1. Early History In early America there were only two ways to get around, by water or by trail. Most of the roads were unimproved and many of them followed the trails used by the Native Americans. Travel on land was limited because there were few bridges, weather often made passages difficult, and it was expensive to transport goods and supplies. Water travel allowed you to carry more goods but destinations were limited to places on navigable waterways. Before being converted to a rail-trail, the Old Plank Road Trail played a major role in the early transportation history of Illinois. For many years it was a trail used by those on foot or on horseback, later it was surveyed for use as a plank road, and then a number of railroads ran passenger and freight trains over the route. Finally, in 1997, it became what we know it as today: a recreational trail, a nature preserve corridor, a green belt, an alternative transportation network. The area between the bottoms of Lake Erie and Lake Michigan has played a central role in North American transportation and communication. In earlier years, before Europeans invaded the area; the Kickapoo, Potawatomi, Miami, Sauk, Fox and Illinois tribes, developed trails and portages. A short portage between the Chicago River and the Des Plaines River allowed them to travel and transport goods all along the Mississippi and Missouri Rivers and anywhere on the Great Lakes. If they were traveling on foot or by horse they could follow the Sauk Trail east to Lake Erie or west across Illinois to the Rock Island area on the Mississippi River. A second water route through this area required a short portage in north central Indiana where travelers from the Kankakee River could connect with the St. Joseph River. In 1816, A cession of land suitable for building a canal was secured by a treaty with the allied Tribes of Chippewa, Ottawa, and Potawatomi, negotiated at Portage des Sioux, Missouri, in August 1816 by William Clark, Ninian Edwards, and Auguste Chouteau. The cession area covered a wide strip between Chicago and Ottawa.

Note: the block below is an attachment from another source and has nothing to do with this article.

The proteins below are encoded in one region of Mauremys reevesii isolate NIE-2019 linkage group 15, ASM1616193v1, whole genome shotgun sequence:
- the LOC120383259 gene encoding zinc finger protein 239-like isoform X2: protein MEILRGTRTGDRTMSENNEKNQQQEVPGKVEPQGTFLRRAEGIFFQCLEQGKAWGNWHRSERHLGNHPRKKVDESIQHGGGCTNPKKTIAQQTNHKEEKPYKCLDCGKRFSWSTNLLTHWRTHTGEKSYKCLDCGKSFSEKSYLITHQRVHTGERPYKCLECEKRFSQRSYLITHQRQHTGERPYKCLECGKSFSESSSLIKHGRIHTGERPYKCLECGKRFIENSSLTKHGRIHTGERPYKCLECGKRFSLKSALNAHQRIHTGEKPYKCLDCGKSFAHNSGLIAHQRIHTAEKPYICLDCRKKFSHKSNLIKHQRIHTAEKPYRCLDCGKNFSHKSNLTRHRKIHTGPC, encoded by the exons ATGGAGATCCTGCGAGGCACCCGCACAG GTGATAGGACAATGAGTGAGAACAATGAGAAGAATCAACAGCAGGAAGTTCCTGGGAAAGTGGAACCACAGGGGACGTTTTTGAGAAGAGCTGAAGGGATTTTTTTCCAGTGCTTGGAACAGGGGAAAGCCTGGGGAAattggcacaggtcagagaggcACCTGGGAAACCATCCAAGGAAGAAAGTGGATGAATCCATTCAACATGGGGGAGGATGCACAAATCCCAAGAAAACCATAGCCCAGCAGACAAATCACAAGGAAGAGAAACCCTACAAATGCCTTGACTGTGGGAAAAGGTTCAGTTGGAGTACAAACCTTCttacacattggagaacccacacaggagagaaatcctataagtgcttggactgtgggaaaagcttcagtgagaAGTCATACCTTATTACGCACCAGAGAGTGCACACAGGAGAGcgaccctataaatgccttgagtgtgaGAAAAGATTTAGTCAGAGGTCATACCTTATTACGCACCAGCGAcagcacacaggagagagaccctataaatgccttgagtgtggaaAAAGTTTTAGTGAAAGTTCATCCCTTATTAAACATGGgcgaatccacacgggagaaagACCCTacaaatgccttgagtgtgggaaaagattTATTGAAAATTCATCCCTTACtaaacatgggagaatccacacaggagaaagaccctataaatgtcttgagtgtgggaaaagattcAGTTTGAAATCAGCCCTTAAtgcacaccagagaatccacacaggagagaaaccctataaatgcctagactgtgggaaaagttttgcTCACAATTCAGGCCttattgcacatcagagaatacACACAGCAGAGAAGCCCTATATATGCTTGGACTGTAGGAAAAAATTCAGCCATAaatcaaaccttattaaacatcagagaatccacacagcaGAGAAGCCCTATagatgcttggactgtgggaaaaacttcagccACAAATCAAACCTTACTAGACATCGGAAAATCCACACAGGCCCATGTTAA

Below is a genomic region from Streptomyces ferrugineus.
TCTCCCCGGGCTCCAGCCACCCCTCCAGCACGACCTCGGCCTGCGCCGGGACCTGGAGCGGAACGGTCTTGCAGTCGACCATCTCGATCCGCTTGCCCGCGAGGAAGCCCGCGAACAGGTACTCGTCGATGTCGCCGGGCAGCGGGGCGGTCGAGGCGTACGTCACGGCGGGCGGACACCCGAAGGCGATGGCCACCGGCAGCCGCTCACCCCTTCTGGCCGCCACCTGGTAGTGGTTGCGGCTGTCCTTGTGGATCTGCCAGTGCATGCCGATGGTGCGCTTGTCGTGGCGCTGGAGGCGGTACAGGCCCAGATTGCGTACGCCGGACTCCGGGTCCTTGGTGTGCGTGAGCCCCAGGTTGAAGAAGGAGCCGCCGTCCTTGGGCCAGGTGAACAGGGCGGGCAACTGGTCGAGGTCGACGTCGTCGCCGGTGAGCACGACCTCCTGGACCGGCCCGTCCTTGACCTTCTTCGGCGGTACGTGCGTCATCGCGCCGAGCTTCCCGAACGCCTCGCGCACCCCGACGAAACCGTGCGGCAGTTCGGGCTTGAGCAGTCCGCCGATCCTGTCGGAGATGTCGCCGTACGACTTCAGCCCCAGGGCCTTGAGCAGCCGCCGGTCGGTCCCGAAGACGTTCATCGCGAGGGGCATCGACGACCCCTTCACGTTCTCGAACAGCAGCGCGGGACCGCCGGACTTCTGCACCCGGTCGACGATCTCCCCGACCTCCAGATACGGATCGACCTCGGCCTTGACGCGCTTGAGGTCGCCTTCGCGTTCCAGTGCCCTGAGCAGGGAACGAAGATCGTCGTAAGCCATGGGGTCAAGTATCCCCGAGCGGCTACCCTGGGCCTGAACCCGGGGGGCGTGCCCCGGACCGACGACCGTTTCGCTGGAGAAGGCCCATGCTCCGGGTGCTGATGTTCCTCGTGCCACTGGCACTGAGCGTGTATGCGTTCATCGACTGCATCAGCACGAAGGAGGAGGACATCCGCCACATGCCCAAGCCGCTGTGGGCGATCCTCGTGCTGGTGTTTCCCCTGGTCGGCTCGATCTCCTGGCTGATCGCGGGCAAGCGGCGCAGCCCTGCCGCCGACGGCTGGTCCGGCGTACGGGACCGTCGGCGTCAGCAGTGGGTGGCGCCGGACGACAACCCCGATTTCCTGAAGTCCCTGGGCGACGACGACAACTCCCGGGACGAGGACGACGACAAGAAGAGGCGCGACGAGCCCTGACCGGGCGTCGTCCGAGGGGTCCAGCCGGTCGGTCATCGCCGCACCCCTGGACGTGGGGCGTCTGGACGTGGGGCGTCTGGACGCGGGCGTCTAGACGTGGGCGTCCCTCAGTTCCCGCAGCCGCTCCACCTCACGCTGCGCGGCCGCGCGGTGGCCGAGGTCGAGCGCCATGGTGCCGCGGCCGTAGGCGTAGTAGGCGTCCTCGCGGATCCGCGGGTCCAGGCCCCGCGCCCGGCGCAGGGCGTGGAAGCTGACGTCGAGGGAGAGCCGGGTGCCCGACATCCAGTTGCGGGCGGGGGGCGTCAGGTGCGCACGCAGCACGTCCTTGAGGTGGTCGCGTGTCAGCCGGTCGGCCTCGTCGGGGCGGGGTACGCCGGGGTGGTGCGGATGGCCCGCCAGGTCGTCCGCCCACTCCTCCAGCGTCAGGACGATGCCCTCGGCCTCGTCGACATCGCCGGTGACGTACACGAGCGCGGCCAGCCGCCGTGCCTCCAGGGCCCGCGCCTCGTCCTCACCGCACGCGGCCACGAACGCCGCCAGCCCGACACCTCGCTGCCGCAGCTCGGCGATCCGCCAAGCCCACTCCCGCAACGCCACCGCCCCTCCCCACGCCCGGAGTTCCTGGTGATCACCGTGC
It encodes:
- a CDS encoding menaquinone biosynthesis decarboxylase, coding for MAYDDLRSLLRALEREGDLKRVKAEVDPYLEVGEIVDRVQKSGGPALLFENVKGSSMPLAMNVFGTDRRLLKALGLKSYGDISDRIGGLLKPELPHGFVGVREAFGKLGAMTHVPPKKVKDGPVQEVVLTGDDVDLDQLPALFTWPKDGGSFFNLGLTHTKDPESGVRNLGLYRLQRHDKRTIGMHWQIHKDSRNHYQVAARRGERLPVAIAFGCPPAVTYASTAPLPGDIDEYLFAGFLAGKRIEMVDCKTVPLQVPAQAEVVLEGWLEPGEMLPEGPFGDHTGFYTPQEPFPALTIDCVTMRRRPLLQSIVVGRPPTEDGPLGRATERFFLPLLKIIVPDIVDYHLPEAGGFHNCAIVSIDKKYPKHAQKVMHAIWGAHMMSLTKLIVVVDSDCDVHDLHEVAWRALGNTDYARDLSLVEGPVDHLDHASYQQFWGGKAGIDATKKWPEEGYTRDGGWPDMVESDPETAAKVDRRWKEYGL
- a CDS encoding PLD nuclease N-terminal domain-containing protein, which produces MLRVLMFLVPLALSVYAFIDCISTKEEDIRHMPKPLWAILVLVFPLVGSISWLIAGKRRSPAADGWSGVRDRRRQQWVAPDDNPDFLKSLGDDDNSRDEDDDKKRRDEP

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Old Plank Road Trail
A 22-mile recreation and nature trail in northeastern Illinois
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